ICON Aircraft

From Wikipedia, the free encyclopedia
Jump to navigation Jump to search
ICON Aircraft, Inc.
FoundersKirk Hawkins
Steen Strand
HeadquartersVacaville, California, USA
Key people
Kirk Hawkins (CEO from 2006–2018)
Thomas Wieners (President and COO)
Rich Bridge (Vice President of Finance)
Mike Farley (Vice President of Global Sales)[2]
ProductsLight-sport aircraft
Number of employees

ICON Aircraft, Inc. is a privately held aircraft manufacturing company headquartered in Vacaville, California, United States.[3] It is currently working on production of the ICON A5, an amphibious light sport aircraft.[4][5][6]


ICON Aircraft was founded in response to the 2004 Federal Aviation Administration establishment of the light-sport aircraft (LSA) class of aircraft and Sport Pilot certificate class of pilot.[7][8][9] Kirk Hawkins and Steen Strand founded the company in 2006.[1] Hawkins had previously flown F-16s[8] in the United States Air Force and Boeing 757s for American Airlines. Strand's background is in product design, marketing, and finance, and he founded Freebord, a skateboard company.[10] The two met at Stanford University in a Product Design class in 1993.[11]

A proof of concept aircraft was built in 2007-2008, and made its first flight in July 2008.[8] The company publicly launched the A5 in Los Angeles at a private event on June 11, 2008.[12] ICON has also acknowledged the possibility of releasing additional models in the future, but maintains that it will focus on the light-sport aircraft market.[13]

From 2008 to 2014, the proof of concept aircraft flew more than 700 development flights, and the construction of the first production aircraft began in early 2014.[14] It made its first flight in July 2014 and the company announced that the first customer deliveries were expected in May 2015.[5]

ICON Aircraft has completed four rounds of equity financing. It completed its A round in June 2006 and its B round in July 2008. A $25 million C round was closed in June 2011[5] and a $60 million D round was announced in June 2013.[15]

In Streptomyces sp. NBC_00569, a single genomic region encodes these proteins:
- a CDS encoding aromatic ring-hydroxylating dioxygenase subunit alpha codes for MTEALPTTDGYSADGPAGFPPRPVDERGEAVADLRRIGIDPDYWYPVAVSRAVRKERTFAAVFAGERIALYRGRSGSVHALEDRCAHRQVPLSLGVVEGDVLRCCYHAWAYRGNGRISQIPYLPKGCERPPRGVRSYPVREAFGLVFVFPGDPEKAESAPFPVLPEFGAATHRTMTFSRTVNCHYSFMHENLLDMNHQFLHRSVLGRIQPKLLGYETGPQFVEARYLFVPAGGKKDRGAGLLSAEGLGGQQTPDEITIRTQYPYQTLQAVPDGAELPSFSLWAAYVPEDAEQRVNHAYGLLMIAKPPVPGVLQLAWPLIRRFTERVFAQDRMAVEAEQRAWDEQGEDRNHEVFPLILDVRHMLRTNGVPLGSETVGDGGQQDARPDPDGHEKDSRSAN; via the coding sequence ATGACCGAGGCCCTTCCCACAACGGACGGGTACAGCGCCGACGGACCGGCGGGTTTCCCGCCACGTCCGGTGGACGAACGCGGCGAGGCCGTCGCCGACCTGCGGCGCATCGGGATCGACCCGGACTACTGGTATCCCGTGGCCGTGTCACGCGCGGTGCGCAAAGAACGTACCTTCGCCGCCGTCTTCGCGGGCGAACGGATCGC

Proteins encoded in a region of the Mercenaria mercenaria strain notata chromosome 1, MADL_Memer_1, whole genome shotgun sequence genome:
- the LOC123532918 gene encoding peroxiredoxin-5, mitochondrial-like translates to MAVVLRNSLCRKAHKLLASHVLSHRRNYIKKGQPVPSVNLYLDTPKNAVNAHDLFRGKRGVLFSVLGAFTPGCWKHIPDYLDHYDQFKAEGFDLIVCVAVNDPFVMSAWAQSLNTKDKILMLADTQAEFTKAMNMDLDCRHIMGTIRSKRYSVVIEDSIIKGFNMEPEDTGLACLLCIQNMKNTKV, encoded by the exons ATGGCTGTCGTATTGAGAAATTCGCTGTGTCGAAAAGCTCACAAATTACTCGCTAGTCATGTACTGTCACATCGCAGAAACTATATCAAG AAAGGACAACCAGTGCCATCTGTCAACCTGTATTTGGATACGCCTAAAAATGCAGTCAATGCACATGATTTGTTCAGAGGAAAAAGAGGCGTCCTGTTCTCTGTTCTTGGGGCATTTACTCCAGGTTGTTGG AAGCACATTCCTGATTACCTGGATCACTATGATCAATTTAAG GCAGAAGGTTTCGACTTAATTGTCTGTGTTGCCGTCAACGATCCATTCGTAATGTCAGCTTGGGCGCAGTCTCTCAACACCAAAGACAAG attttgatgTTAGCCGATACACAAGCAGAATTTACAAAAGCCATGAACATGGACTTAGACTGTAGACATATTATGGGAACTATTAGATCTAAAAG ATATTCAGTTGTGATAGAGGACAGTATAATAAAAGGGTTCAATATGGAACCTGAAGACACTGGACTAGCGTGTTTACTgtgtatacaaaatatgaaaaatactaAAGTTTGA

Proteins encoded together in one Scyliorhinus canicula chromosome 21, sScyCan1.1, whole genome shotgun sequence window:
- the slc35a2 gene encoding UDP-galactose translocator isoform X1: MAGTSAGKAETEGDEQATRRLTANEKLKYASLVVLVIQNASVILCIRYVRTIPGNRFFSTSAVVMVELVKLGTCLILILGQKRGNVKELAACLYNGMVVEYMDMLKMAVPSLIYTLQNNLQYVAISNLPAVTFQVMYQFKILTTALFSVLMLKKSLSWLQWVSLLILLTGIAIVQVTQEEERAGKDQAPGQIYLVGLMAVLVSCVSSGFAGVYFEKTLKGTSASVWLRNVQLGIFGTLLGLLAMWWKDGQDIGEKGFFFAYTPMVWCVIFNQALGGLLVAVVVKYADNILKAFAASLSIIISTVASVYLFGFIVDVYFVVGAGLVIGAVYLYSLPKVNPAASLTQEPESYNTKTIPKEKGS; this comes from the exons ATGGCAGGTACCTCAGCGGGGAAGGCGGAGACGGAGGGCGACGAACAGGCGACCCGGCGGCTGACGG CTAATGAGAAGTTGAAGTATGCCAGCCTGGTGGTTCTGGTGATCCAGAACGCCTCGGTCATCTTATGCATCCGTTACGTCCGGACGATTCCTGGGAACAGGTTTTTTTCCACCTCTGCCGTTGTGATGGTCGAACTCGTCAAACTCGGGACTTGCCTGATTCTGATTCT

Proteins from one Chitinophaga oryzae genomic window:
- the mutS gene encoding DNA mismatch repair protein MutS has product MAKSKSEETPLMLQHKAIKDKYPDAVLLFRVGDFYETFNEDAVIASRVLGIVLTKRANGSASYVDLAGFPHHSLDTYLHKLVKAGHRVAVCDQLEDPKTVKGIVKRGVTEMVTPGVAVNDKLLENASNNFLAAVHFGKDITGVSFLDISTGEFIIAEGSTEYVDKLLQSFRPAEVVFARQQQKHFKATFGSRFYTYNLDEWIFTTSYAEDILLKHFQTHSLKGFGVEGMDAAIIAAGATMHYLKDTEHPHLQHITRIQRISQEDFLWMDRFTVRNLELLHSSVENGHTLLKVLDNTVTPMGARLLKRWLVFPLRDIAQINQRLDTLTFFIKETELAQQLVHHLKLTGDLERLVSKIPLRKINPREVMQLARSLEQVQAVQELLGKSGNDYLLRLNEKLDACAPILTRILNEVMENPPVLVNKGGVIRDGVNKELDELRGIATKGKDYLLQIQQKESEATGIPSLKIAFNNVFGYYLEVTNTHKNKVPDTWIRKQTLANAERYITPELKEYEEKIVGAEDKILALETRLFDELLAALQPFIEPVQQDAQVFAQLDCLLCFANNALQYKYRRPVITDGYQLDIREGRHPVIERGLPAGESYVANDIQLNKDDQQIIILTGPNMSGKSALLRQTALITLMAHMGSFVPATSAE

In May 2016 the company announced that only 20 aircraft would be completed in 2016, instead of the previously planned 175 and that all these would go to training centers. Customer deliveries were announced as being delayed until 2017 at the earliest, due to the need to improve the manufacturing processes to build the aircraft design. The company also announced that, as a result of issues involving starting production, it would lay off 60 employees and terminate 90 contractors, leaving 160 employees at work. The CEO indicated that the company has the investors and funding required to continue operations through this period, before production is increased and the company can become profitable.[16][17]

In May 2017, a factory-owned ICON A5 crashed on the shore of Lake Berryessa in Napa County, California, near the company's training facility. Killed in the accident were two Icon employees: lead engineer and chief company test pilot Jon Karkow, who was the pilot in command; and Cagri Sever, Icon's director of engineering, who was a passenger on the flight. Karkow had been involved in the design of the A5's folding wings as well as parts of the aircraft's control systems.[18][19][20][21] The National Transportation Safety Board determined that the cause was "the pilot's failure to maintain clearance from terrain while maneuvering at a low altitude." The board found no fault with the aircraft.[22]

Hawkins resigned as CEO in November 2018. He will stay on at the company in an undefined role and President and COO Thomas Wiener will head the company on an interim basis.[23]


ICON Aircraft's first model is the ICON A5, an amphibious two-seat, light-sport aircraft to be priced at approximately $189,000. Its folding wings facilitate transportation and storage,[9] and it will have a range of approximately 300 nautical miles (560 km) and a top speed of 105 knots (120 mph).[24]

The company has assigned nearly 1400 production positions as of August 2014[25] and anticipates the first customer delivery will occur in May 2015.

On July 28, 2014, ICON Aircraft unveiled the first production ICON A5 built with production tooling and using production methods and components. This aircraft successfully completed its first flight July 7, 2014.[26]

In April 2016 the ICON A5 purchaser's agreement was made public and was noted by the aviation media as containing many controversial elements not usually found in aircraft purchase agreements. These include contractually-required pilot training, maintenance, agreements not to sue, and a camera and recorder to monitor pilot behavior, that is owned by the manufacturer but must be maintained by the owner. Owners also must agree to be "supportive" of the company. In the case of a resale, future owners are required to sign the same agreement or face penalties. There are indications that a number of A5 position holders have canceled their purchases based on the wording of the agreement.[27][28]